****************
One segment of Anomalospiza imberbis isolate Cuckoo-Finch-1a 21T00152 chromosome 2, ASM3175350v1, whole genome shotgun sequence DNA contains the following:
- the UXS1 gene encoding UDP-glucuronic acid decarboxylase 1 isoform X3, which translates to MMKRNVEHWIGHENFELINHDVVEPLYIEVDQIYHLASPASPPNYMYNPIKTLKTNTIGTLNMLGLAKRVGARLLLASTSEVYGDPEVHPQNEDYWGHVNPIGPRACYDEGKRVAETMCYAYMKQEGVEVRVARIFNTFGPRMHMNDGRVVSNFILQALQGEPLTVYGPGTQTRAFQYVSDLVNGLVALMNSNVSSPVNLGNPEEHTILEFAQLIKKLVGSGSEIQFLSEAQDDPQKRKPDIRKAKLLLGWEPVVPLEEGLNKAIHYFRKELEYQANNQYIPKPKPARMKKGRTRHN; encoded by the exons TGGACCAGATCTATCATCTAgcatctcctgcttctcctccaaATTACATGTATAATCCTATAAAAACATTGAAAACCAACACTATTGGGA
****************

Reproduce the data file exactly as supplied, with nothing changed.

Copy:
One segment of Anomalospiza imberbis isolate Cuckoo-Finch-1a 21T00152 chromosome 2, ASM3175350v1, whole genome shotgun sequence DNA contains the following:
- the UXS1 gene encoding UDP-glucuronic acid decarboxylase 1 isoform X3, which translates to MMKRNVEHWIGHENFELINHDVVEPLYIEVDQIYHLASPASPPNYMYNPIKTLKTNTIGTLNMLGLAKRVGARLLLASTSEVYGDPEVHPQNEDYWGHVNPIGPRACYDEGKRVAETMCYAYMKQEGVEVRVARIFNTFGPRMHMNDGRVVSNFILQALQGEPLTVYGPGTQTRAFQYVSDLVNGLVALMNSNVSSPVNLGNPEEHTILEFAQLIKKLVGSGSEIQFLSEAQDDPQKRKPDIRKAKLLLGWEPVVPLEEGLNKAIHYFRKELEYQANNQYIPKPKPARMKKGRTRHN; encoded by the exons TGGACCAGATCTATCATCTAgcatctcctgcttctcctccaaATTACATGTATAATCCTATAAAAACATTGAAAACCAACACTATTGGGA